The Effect of a Fundamental Movement Skill Intervention on the Physical Literacy Levels of Children with Congenital Heart Disease – A CHAMPS* Cohort Study: Physical Literacy in Pediatric Congenital Heart Disease

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Matthew Chapelski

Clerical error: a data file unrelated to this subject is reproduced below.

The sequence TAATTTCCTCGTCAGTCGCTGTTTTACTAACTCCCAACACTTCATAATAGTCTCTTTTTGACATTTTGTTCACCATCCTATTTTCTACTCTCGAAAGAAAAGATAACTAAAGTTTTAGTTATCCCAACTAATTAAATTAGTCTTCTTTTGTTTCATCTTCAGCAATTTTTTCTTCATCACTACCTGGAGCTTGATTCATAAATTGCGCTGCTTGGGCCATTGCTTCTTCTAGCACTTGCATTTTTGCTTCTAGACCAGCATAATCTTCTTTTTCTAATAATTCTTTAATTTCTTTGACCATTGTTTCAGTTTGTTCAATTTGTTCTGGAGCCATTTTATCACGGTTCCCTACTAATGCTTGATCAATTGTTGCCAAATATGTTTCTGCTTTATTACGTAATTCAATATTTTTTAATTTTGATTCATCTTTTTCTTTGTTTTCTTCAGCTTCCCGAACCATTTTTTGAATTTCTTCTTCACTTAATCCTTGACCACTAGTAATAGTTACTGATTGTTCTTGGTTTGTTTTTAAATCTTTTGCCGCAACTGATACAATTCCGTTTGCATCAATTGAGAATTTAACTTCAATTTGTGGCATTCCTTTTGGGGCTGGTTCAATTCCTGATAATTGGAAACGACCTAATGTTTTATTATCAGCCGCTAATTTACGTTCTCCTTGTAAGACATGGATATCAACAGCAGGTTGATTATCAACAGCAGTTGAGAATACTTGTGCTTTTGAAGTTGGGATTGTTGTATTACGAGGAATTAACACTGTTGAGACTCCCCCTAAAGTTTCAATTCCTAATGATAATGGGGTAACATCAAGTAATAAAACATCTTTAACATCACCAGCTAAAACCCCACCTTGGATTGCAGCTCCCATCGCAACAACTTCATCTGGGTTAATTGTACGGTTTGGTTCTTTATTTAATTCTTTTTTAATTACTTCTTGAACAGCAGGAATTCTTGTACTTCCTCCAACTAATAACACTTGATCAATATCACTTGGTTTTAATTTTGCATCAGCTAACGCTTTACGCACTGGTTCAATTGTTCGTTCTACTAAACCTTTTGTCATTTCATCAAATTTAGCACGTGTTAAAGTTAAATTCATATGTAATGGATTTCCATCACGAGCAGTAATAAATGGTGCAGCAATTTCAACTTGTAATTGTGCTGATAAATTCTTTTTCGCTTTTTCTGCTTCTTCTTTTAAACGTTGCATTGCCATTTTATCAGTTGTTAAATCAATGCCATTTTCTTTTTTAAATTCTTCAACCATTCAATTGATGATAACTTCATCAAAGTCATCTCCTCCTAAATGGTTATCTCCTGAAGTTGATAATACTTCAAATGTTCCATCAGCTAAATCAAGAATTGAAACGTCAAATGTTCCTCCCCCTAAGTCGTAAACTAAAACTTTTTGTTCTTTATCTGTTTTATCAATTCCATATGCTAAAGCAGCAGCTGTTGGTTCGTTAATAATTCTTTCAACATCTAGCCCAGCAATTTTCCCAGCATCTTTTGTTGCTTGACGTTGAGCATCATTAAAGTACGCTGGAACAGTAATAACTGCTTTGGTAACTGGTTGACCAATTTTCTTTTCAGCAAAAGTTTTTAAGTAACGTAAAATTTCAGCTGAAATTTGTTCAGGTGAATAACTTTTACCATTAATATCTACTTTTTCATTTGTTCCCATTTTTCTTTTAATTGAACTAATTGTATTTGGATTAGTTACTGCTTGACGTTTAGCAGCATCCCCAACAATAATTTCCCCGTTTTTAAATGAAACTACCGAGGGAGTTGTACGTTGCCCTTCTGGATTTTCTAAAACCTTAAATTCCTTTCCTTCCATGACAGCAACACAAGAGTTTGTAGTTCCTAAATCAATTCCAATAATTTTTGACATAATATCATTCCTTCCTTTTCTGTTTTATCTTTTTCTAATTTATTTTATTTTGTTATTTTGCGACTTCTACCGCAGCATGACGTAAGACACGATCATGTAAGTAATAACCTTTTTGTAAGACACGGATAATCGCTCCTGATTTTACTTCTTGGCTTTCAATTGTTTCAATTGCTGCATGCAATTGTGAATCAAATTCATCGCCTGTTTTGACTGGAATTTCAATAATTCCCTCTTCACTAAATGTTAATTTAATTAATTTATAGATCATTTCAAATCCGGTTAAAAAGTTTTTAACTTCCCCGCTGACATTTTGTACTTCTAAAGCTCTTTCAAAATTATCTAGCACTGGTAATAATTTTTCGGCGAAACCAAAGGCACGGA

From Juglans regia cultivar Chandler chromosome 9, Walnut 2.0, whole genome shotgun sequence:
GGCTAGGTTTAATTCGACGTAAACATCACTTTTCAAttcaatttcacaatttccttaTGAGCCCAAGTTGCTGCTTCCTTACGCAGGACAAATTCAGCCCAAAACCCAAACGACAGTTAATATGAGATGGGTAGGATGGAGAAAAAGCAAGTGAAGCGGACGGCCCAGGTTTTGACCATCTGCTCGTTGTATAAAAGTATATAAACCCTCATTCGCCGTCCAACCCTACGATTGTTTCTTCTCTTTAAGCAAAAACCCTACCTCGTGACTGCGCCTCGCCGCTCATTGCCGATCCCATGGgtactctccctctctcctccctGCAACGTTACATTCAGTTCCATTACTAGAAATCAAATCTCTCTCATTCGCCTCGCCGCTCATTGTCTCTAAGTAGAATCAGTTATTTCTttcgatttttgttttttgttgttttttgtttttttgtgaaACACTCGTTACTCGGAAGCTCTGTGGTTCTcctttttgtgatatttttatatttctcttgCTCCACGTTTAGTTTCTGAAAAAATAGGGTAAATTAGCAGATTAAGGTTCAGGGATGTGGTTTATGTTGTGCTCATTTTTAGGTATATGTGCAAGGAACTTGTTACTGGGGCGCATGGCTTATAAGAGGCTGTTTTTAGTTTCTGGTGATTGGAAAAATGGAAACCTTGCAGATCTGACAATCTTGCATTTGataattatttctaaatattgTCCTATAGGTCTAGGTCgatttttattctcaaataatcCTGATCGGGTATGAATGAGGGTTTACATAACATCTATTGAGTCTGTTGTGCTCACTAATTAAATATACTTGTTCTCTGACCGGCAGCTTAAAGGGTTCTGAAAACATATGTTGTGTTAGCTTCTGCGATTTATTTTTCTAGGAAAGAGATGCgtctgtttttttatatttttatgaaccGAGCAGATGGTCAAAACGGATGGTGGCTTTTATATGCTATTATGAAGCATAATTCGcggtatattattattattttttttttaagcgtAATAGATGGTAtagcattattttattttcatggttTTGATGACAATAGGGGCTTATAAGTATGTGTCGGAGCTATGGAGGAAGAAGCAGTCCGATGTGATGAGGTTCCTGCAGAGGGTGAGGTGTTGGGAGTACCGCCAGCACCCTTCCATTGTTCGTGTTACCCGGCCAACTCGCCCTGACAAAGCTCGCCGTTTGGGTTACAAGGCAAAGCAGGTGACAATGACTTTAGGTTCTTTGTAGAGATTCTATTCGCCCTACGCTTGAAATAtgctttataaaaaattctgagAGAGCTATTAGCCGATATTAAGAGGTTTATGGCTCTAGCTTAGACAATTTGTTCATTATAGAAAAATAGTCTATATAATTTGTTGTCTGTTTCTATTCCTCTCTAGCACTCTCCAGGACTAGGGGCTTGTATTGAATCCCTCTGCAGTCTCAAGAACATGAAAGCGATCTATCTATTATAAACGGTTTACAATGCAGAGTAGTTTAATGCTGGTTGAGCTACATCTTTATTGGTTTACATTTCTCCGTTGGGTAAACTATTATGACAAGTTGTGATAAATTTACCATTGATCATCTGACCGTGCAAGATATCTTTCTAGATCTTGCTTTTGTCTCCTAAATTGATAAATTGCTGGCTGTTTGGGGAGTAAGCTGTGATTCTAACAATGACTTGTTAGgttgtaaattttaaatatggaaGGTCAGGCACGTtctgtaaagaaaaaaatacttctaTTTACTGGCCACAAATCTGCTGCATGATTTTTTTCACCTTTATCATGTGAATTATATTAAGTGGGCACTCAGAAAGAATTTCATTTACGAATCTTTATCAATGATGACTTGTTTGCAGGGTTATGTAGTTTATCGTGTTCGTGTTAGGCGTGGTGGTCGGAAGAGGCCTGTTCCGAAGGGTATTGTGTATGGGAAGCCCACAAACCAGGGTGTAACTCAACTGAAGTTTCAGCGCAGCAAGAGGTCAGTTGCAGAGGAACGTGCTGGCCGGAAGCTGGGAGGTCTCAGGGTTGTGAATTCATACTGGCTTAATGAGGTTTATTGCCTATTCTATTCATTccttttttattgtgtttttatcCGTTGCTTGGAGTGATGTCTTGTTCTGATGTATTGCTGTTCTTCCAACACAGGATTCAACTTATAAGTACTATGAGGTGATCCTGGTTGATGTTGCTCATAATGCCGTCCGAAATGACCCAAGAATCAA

Preliminary evidence suggests that children with congenital heart disease (CHD) may have low physical literacy (PL). High PL is a determinant of physical activity participation. Therefore, we assessed the effect of a 12-week intervention on the PL of children with CHD. PL was assessed pre- and post-intervention in 14 participants with CHD, aged 9-16 years, using the PLAY tools. The intervention involved six bi-weekly sessions that consisted of a fundamental movement skill practice designed to enhance gross motor function and confidence. PLAYfun assessed physical competence. PLAYself assessed the child’s perception of their PL. PLAYparent was completed by parents to assess their perception of their child’s PL. We found a significant increase in overall physical competence (PLAYfun, p<.001), along with the domains of running (p=.001), locomotor (p=.002), upper body object control (p<.001), and balance (p=.006). No significant changes were found in PLAYself or PLAYparent indicating no changes to their self and parental perceived PL. We demonstrated that a 12-week fundamental movement skill intervention can improve PL in children with CHD. Children with CHD are at an increased risk of sequelae secondary to their reported physical inactivity, PL development may augment physical activity engagement and provide health benefits to this at-risk population.